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Wednesday, 9th September 2020

Premier Periclase dispute raised in the Dáil

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Ged Nash and Imelda Munster speaking in the Dáil this afternoon.

The Minister of State for Employment Affairs Damien English has declined appeals by Deputies Ged Nash and Imelda Munster to intervene in the ongoing industrial dispute at Premier Periclase.

The issue was raised in the Dáil this afternoon by deputies Ged Nash and Imelda Munster both of whom asked the Minster to prevail upon management at the company to respect the long standing agreements on terms of employment at the plant.

Despite the pleas of both deputies the Minister would only go as far as appealing to both sides in the dispute to engage with the institutions that are set up for that purpose, the WRC and the Labour Court.

Deputy Munster explained to him that while the workers were calling for talks the management had unilaterally taken a decision to declare a long standing agreement with unions to be null and void.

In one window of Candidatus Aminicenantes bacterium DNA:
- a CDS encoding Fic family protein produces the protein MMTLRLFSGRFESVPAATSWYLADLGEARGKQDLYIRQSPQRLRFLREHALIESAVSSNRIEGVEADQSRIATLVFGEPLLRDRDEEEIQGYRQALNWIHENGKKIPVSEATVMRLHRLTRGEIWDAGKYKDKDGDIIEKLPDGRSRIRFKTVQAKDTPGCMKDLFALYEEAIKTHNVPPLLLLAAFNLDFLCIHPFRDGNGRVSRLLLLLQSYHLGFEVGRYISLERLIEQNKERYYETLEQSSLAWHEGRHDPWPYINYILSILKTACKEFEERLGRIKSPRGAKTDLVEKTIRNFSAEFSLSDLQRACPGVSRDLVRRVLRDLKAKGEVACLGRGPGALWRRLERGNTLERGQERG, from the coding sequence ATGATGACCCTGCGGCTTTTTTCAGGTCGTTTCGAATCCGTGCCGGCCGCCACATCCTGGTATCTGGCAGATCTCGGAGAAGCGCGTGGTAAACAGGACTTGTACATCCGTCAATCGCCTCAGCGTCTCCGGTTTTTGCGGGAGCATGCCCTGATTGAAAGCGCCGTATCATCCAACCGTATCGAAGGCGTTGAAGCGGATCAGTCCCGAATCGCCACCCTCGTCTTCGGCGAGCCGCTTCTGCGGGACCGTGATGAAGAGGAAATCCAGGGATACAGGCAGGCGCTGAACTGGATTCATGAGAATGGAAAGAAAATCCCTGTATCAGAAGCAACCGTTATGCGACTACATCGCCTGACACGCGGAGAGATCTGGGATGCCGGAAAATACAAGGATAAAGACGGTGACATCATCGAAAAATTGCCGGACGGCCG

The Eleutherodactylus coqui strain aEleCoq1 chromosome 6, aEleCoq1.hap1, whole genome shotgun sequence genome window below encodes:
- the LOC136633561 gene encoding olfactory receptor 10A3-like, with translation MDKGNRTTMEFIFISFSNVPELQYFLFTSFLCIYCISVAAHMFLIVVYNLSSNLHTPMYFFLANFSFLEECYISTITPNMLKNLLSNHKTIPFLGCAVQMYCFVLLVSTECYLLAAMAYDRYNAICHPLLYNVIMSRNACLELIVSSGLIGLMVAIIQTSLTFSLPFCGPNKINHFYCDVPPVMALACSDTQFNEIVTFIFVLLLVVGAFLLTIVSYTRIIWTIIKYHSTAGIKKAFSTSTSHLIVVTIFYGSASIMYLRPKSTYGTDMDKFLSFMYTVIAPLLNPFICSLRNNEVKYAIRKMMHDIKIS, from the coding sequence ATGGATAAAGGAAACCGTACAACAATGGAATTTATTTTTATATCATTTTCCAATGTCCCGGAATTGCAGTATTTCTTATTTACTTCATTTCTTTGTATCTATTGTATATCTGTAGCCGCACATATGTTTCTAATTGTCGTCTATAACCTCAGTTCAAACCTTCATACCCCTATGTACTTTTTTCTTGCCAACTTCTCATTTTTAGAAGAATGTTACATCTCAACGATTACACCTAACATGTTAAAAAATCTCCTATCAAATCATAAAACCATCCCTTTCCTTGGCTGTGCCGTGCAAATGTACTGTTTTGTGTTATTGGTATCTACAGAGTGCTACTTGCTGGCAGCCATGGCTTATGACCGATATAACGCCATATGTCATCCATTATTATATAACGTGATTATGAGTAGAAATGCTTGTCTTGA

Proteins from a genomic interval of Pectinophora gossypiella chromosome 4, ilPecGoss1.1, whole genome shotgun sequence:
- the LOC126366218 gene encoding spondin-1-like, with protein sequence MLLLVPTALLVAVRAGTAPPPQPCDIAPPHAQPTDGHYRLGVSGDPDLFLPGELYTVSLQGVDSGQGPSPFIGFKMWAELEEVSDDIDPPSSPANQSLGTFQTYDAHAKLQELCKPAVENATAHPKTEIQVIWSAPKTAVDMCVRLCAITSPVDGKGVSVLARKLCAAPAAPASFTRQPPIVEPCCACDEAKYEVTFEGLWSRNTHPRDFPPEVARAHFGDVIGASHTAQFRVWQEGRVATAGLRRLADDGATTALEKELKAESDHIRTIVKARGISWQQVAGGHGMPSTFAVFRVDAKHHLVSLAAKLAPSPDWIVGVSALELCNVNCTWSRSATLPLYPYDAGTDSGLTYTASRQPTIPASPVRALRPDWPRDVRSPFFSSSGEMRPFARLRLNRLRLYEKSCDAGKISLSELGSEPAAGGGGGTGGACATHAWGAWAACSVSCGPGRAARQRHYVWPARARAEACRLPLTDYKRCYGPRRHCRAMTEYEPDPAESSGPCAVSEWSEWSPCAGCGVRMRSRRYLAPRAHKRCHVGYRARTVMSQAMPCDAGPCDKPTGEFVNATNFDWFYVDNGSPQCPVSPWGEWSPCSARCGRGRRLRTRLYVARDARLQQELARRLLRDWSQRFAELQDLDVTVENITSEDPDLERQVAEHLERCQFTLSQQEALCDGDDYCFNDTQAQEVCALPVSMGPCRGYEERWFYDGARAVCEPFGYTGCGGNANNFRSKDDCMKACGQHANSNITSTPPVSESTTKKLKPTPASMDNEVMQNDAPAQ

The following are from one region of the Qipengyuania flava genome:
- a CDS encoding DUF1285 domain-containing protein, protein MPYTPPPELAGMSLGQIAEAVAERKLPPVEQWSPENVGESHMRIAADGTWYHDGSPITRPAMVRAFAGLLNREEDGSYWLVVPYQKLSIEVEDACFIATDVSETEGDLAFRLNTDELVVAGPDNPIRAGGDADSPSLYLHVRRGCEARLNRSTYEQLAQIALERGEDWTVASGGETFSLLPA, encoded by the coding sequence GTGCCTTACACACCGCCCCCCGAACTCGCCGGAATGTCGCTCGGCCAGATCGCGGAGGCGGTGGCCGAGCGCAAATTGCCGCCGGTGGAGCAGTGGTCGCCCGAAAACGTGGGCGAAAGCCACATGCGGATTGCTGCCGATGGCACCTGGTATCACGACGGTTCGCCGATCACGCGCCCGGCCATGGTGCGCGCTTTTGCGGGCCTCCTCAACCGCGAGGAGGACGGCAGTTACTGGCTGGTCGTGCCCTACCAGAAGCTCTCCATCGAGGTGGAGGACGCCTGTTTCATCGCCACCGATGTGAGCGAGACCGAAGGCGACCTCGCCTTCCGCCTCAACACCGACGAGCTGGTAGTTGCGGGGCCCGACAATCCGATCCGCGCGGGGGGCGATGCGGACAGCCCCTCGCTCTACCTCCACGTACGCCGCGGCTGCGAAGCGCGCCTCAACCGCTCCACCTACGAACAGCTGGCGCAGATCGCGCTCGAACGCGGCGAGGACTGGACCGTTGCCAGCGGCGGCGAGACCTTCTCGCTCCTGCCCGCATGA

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“Talks had resumed last week at the WRC but once again management refused to sit around the table and engage with the unions” she said, thus leaving the stand-off to continue.

Ged Nash said that the dispute has already gone on longer than it needed to and laid the blame firmly at the door of the “intransigent management” that seems to be hell-bent on busting trade union activity at the plant and giving the two fingers to the WRC and the Labour Court.

Deputy Munster said that the company had given their CEOs, of which there are many around the world, a 20 % salary increase at the same time as they were refusing to talk to the workers and pleaded with the Minister to write to the company urging them to engage with the workers.

Minister English repeated that it was the responsibility of the company and the workers to use the relevant institutions to settle their differences.

Ged Nash described the Programme for Government as virtually a worker’s rights-free document but added that “if employers think they can hollow out the pay and conditions of workers and bust the trade unions of this country as a route to economic recovery they are sadly mistaken.”

“No worker ever wants to be on strike but the workers of Premier Periclase simply have no choice if they want to defend their hard won rights. An agreement is an agreement and must be respected.”

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